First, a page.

May I ask YOU, have YOU ever been on the receiving end of that type of suggestion? I have, and it’s not at all pretty….not at all. In fact, it caused a split in what could have otherwise been a great relationship; that is, I was NOT going to be held accountable for the actions of another, how on earth do you think that is fair-and-proper?

You might want to rethink that line of advice, frankly, on this matter, I do not think you know what you are talking about.

Hope this helps.

Rabbi Daniel Lapin says:

Dear Kim-
We clearly touched a nerve in your life with our answer. Sorry if it hurt. We didn’t mean it as you interpreted it. When two people marry, it goes without saying that they each benefit from the goodness of the other and they can each suffer from bad decisions of the other. I think our question is not only appropriate but important. In the context of the entire response, it should be clear that the question is not an attack on the new girlfriend but only asking her if she has thought about the role played by her BF (the asker of the question) in the failure of the first two marriages.

Hope this helps.
RDL

Marie says:

One of my new favorite responses.
Creative, inspiring and much needed in today’s increasingly common situation. Thank you.

Susan Lapin says:

Thank you, Marie. We have seen third marriages work, but it is because the person him or herself changed not as an automatic thing because they married a different person.

Jim B says:

You weren’t given much information from which craft a response. I think you did very well. I do wonder though, why do people have long-term relationships (5 years in this case) in which they act like they are married but aren’t? If you don’t know within 3-4 months, move on. Try courtship. People who have sexual relationships with anyone they are not married to must not read much. Except for those few published “studies” which have an agenda, most show that sex outside of marriage worsens your odds of having a successful marriage. It’s not God trying to stamp out all the fun in life. It’s humans being stupid. Marriage is challenging enough without sabotaging it before you start. Demonstrate to your partner that you can be trusted in a marriage by not having sex with someone other than your spouse. It’s not complicated.

Susan Lapin says:

Jim, you are making a good point but what we really don’t understand is when someone has an adulterous affair while married and then the new spouse, with whom they had the affair, assumes that this time they will be faithful. It can happen, but we wouldn’t suggest counting on it.

Janice says:

Just as a point of encouragement, my sister has now been married for over 30 years to her husband – her third marriage. Sometimes we make very bad choices when we marry too young and can learn from our mistakes. I agree that your advice to start with a faith-based counselor is a great way to start a new marriage. I wish Michael and his girlfriend all the best in the future.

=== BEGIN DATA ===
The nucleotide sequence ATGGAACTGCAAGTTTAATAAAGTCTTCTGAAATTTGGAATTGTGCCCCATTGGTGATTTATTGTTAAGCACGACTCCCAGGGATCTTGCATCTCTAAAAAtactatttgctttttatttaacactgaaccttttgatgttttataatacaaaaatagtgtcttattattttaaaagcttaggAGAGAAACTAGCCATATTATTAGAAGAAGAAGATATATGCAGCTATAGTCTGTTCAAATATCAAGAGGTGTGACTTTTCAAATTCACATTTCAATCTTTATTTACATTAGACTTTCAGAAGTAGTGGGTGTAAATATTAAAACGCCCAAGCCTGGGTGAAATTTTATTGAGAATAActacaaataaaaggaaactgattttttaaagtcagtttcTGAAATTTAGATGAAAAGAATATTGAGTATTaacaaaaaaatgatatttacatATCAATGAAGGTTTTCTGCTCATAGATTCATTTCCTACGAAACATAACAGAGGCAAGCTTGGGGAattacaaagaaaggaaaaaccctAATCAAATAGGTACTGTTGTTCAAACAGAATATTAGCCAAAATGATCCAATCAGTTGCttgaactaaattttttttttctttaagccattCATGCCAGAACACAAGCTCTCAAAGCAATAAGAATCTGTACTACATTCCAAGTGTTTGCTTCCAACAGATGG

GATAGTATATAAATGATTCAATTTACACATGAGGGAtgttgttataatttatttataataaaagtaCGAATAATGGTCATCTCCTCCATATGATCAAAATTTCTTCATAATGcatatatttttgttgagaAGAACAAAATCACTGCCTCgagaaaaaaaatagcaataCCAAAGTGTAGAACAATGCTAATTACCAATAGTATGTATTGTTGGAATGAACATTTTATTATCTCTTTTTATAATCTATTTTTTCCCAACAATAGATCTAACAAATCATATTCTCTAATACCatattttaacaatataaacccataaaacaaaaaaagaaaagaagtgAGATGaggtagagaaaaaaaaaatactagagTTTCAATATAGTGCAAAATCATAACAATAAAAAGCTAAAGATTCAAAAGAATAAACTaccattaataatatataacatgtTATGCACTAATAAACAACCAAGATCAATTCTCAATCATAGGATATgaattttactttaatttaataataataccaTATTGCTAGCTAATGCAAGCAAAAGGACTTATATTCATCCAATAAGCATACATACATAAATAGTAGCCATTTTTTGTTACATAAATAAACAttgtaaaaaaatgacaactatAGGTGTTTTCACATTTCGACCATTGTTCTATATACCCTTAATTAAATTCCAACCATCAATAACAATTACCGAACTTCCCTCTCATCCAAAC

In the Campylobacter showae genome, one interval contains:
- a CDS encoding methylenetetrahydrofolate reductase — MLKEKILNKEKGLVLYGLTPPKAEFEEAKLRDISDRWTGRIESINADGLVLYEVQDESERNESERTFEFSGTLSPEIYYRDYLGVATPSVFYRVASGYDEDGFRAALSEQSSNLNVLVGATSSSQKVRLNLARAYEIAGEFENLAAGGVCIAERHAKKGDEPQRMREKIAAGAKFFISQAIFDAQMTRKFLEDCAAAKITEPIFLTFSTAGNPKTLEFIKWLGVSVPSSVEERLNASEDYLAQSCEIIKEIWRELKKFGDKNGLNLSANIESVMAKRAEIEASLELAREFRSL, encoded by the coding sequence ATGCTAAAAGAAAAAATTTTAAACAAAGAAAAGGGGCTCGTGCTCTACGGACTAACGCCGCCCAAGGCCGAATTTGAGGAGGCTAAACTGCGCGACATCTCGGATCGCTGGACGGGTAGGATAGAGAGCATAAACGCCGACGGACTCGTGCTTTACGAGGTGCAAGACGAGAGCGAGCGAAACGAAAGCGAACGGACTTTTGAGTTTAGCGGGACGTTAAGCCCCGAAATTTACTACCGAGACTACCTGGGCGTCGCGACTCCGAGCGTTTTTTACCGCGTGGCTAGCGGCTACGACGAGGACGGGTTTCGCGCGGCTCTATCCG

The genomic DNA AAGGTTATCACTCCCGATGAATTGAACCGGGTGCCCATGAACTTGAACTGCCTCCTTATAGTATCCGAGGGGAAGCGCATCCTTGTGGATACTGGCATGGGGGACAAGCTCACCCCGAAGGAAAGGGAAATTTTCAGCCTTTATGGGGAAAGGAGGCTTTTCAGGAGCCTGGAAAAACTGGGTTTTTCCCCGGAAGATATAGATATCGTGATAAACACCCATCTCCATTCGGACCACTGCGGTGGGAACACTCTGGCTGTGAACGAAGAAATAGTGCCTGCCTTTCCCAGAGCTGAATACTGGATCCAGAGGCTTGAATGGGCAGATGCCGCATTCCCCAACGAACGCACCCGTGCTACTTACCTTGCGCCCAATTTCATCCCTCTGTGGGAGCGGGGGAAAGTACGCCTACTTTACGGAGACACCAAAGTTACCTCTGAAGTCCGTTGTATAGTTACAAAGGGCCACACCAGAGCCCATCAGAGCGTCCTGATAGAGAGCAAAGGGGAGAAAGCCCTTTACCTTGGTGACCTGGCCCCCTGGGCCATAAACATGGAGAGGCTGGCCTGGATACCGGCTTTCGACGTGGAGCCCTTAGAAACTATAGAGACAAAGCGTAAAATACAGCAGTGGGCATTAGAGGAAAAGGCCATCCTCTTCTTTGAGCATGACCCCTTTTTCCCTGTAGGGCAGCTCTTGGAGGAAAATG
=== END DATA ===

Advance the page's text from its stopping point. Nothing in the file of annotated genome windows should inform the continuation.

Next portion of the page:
James says:

One is sorry for those who for reasons of betrayal or even attrition, who are forced to remarry. But I have been one of the lucky ones. Old acquaintances encounter me and say things like: ‘WHAT? You’ve been married for 40 years to the SAME woman?’ Yes, this year 42 years, to be exact. But the bottom line is that it takes two to tango. And a man and his wife deserve each other. So you gave great advice: the mistakes tend to originate from both sides of the partnership.

But the groundwork for a lasting partnership is essential. You marry someone not overnight, but after a period of consideration; and one from a similar socioeconomic background, with the same religious or core values, even if these cross ethnic or international boundaries. I have my faults and she has some, too. But my wife is a jewel of a lady, ‘above the price of rubies’ and has been loyal to me through thick and thin, throughout rampant assaults of misfortune. We date from that era when they still had GOD in the schools and the communities. And we both have faith in God. ‘Nuff said.

Susan Lapin says:

James, I was fortunate to be at both sets of my grandparents’ 50th anniversary celebrations, so it isn’t until about 40 that I begin to think of a marriage as long-lasting. Congratulations.

Karen S Jones says:

James comment above about “same socioeconomic background” reminds me of our premarital counseling , when the pastor said that my husbands impoverished background would be a problem for us because of my upper middle class upbringing . My parents had grown up poor and told us about it, ..I knew how to “make do” . LOL so for 22 years of marriage our constant struggle is me wanting to “make do” , and for him , only the very newest , expensive and best will do !! I did not see that coming !! We laugh about it now and struggle always to Compromise..